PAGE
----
Many of us aim to be more conscious of the consumption and investment decisions we make, and how these decisions affect others and the earth. Some opt to use less plastic, conserve electricity, or buy locally, just to name a few. And while often overlooked, things as basic as the grains and produce we eat everyday matter too.
Most, if not all, people know about the concept of organic food. The go-to definition is food grown without the use of artificial chemicals. As consumers, many of us will think that the concept of organic food is great, but not many have made it a point to consistently buy organic food.
Why choose organic?
We may think that agriculture, whether conventional or ecological, would be beneficial to the earth. However, due to the heavy pesticide and energy use of conventional farming practices, agriculture is one of the largest contributors to global greenhouse gas emissions. During a visit to Good Food Community’s partner farm in Tarlac, I heard stories of farmers that got cancer after years of exposure to harmful pesticides used in conventional farming.
There is so much more to organic or ecological farming than just opting not to use chemicals in production too. The key idea behind it is to create a small ecosystem within the farm. Ecological farmers use techniques that are based on the way plants survive in a natural ecosystem.
While monocropping is generally seen as the more efficient and economic option, it can damage and reduce the nutrients in the soil and increase its vulnerability to changes in the weather, thus threatening the country’s food security. By intercropping, or growing a crop among plants of a different kind, a farmer can already “confuse” pests, and increase the chances of crop survival during bad weather conditions.
When done properly, certain crops act as a beneficial companion for other kinds of crops, such as tomatoes and basil. Mulching, or the spreading of decaying leaves and bark over the soil, can also enrich and insulate the soil, and reduce the growth of weeds. Even some of the crawlers and “weeds” help out the process.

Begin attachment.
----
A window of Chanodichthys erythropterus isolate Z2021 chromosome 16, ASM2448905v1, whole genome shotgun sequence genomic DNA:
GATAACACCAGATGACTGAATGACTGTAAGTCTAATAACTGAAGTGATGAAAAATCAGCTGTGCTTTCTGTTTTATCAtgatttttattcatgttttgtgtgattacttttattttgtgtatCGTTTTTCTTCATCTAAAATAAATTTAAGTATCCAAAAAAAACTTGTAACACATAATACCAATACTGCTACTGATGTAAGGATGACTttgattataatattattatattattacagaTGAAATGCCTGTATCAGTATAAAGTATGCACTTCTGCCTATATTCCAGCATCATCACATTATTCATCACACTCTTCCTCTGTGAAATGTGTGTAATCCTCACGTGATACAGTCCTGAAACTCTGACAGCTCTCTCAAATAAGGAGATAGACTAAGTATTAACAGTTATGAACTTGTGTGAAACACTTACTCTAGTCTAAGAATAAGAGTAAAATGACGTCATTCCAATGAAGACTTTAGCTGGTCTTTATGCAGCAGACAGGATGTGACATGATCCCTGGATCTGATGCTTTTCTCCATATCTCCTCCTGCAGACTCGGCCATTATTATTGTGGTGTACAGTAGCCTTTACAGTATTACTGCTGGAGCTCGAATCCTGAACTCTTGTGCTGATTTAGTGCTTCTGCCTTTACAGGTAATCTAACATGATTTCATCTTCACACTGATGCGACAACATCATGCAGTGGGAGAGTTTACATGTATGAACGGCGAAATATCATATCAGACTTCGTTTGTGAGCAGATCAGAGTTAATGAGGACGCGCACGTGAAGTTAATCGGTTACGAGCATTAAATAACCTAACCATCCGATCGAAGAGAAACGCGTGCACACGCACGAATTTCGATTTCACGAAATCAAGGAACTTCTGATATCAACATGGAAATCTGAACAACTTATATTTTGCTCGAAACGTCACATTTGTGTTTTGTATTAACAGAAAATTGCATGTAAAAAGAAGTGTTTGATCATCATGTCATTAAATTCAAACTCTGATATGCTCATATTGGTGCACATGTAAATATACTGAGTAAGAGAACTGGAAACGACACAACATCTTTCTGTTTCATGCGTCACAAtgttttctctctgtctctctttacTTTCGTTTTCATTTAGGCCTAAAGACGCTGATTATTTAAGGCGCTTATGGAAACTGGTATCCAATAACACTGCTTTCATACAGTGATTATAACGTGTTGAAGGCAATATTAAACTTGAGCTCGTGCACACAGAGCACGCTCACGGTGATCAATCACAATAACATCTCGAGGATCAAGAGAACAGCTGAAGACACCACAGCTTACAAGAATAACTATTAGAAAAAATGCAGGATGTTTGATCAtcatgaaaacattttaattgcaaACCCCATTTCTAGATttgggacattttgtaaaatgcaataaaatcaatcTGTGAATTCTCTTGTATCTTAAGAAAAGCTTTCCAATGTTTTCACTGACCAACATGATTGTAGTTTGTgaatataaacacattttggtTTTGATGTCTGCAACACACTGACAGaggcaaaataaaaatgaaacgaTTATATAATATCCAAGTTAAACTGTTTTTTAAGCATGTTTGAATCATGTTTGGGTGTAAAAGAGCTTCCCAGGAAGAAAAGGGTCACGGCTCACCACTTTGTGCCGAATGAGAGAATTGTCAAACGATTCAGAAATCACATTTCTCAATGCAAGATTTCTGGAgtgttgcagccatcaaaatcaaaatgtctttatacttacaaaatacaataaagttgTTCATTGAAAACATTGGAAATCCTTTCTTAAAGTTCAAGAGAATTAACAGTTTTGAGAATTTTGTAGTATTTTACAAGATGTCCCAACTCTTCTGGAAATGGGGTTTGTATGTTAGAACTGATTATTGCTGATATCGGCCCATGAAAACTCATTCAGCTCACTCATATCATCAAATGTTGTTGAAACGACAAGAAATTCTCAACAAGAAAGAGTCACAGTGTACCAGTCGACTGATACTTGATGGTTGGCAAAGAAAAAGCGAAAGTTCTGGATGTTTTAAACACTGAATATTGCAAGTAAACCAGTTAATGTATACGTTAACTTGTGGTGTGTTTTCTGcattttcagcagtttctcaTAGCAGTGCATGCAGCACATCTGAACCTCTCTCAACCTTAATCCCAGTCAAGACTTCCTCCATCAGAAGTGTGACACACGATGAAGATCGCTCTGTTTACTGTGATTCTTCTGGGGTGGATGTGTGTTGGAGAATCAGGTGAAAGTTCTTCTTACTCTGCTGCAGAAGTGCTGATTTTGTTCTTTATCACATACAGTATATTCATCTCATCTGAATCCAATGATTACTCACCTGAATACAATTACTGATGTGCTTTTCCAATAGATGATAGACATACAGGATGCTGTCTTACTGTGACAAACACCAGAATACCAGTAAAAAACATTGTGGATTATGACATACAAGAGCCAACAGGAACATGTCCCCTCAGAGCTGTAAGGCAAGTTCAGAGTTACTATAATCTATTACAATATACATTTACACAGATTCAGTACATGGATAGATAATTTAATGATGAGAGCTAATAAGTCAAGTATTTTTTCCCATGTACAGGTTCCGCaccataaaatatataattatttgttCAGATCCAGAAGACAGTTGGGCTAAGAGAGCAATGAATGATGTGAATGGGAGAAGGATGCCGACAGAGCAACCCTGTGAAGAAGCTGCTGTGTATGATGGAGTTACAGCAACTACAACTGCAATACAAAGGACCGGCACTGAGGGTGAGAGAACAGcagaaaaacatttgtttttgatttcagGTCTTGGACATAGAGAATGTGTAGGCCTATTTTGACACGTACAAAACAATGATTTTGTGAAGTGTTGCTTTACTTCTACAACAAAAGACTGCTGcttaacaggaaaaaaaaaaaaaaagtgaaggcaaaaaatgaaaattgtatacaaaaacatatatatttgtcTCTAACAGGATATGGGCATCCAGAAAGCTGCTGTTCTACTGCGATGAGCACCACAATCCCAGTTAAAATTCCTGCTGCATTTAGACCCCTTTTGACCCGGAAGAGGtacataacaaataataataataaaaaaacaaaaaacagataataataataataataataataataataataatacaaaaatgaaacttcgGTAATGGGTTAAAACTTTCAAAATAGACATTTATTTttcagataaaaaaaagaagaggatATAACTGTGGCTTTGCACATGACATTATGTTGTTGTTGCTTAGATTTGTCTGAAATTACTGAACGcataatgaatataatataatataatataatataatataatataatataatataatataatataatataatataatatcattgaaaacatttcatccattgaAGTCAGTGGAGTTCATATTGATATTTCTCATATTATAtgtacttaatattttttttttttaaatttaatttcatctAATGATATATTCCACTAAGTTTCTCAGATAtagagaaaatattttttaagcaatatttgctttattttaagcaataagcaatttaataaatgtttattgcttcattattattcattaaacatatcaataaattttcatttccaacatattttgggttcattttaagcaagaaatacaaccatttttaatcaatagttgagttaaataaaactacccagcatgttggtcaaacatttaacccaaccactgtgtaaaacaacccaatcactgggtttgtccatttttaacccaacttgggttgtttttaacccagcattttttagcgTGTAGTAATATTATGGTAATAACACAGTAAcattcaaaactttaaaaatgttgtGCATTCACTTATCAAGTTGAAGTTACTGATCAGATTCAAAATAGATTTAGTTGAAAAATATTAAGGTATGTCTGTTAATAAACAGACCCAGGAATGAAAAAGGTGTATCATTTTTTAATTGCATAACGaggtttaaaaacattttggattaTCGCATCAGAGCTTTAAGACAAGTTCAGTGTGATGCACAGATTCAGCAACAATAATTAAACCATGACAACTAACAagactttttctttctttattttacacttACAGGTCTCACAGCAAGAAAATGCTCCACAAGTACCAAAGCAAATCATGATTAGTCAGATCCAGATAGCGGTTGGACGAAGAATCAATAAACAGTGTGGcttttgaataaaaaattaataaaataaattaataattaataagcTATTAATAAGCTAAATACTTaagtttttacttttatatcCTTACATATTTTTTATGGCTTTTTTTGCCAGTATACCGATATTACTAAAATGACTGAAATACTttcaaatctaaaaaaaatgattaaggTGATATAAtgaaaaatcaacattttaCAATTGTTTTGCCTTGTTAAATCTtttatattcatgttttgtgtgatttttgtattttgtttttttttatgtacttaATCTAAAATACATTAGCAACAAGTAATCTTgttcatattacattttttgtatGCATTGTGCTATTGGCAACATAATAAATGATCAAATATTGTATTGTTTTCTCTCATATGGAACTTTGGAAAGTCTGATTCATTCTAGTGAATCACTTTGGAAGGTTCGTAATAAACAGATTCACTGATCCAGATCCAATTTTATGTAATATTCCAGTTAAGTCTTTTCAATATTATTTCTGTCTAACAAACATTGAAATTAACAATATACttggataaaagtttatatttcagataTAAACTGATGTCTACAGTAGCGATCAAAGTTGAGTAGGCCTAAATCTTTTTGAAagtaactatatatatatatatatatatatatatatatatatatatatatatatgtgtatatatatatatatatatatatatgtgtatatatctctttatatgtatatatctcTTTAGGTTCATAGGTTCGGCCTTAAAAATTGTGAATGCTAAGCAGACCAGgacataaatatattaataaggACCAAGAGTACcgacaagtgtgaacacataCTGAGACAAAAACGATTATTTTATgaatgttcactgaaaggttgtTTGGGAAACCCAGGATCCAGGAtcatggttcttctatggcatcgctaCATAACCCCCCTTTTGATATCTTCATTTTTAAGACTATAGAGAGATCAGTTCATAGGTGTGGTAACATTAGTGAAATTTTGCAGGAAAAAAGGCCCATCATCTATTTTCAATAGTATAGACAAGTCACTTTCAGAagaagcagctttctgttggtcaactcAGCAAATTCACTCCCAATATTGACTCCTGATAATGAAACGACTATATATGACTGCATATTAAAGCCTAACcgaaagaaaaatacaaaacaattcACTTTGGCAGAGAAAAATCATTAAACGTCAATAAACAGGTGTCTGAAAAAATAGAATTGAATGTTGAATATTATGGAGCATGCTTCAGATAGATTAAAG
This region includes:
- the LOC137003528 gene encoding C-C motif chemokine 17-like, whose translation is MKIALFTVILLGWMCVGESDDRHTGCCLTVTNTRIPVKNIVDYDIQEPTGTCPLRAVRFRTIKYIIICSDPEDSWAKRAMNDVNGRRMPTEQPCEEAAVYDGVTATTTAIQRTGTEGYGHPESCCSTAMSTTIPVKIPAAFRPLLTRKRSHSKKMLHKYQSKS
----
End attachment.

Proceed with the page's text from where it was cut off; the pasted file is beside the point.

How does this relate to non-farmers?
Even if you don’t have vast farmlands to plant on, there are many ways you can support ecological agriculture, and become much more involved the process of food production. Here are just a few ways by which you can connect more with the food you eat.
- Backyard Farming. Grow your own vegetables while achieving a deeper understanding of the process.
- Go organic. Support ecological farming & boost the nutritional quality of your food.
- Farm to Fork movement. Get fresh food while supporting small and local farms.
- Community Shared Agriculture. Have the opportunity to meet the faces behind your food, support ecological agriculture, and receive high quality fruits and vegetables.
- Join the campaign. Ask our government to support ecological agriculture, and educate yourself on the threats of genetically engineered crops.
[Editor’s note: Learn more about Farming in the City or starting your own urban garden at the forum from 2:00PM-3:00PM at Muni Market Day v2.0, featuring panelists Professor Lilian Patena of UPLB’s Institute of Plan Breeding, Ryan Aguas of Bahay Kubo Organics, and Pia Ranada of Rappler.]
Sam Dizon (@dizoncommasam) is a part-time sustainability researcher, part-time blogger, and full-time lover of the world. She firmly believes in small acts of kindness, world peace, cheap dates, and the efficiency of bullet points. Follow her side-street adventures here: samthingtodo.wordpress.com.